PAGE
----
Home Designing Websites Organization of discussions on the site. Do I grow a tree?

Organization of discussions on the site. Do I grow a tree?

by admin

Yes, most of today’s web users not only read it, but also write to it. And if they wrote separate self-sufficient articles and notes, this topic would not be born. And users are prone to discussion. For example: <<In response to your "yada" I’ll give you my "fe"> > .
That is, as a rule, every primary material (which can be an article or the first post on a forum) is followed by a "tail" of discussions, a long tail…
Basically, I’ve only seen two comment organizations : it’s a ribbon and a tree.
Examples of ribbons would be forums on YaBB, PhpBB, the "Membrane" site known to many, etc.
Examples of trees are Habr, ZHJ, and something else.
In either case, the big discussion just turns into a natural disaster.
Fair warning, I don’t know the solution to the problems I’m about to raise.
1.Ribbon trouble
a)The message itself bears no graphic connection to the message to which it is responding. Therefore, chunks, or the whole quoted message are inserted into the message. This increases the size of the text material, and doesn’t save you at all in the case of long discussions.
b)And if there are a lot of posts, like on Membrane, it’s just impossible to "get into" the discussion from the middle, because 20 pages of posts have already been written by other users. As a result, newcomers stupidly go to the last page and write what someone has already said 10 times.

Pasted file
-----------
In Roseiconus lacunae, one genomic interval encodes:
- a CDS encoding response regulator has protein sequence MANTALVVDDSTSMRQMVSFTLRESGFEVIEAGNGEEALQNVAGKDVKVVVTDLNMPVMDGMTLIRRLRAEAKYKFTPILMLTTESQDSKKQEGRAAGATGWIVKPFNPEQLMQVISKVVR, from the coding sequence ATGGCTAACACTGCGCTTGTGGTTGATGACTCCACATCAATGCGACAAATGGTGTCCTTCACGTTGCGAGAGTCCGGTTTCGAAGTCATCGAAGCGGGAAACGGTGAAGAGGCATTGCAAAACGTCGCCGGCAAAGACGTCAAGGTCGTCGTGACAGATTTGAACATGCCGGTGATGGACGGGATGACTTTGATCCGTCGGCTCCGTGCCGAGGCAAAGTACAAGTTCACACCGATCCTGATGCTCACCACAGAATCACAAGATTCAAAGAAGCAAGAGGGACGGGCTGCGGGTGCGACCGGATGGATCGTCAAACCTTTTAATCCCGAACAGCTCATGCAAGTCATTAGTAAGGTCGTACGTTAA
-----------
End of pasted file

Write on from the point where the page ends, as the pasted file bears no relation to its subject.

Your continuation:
2.Trouble tree.
a)Limited "nesting". If two or three individuals have an intense dialogue, the message blocks start to flatten out against the right edge of the monitor, first just stretching the page and making the text unreadable, and then unreadable altogether.
b)Lack of ability to track which message is a response to which one, if the original message has gone up off the screen in an intense conversation. In Hubr’s case, for example, you have to put a ruler to the screen and thus determine the nesting level, then scroll up and look for the message – the parent.
Now the question. Who knows a way, or has seen or implemented the principle of conveniently organizing unpredictably large discussions that should be readable in the first place?

You may also like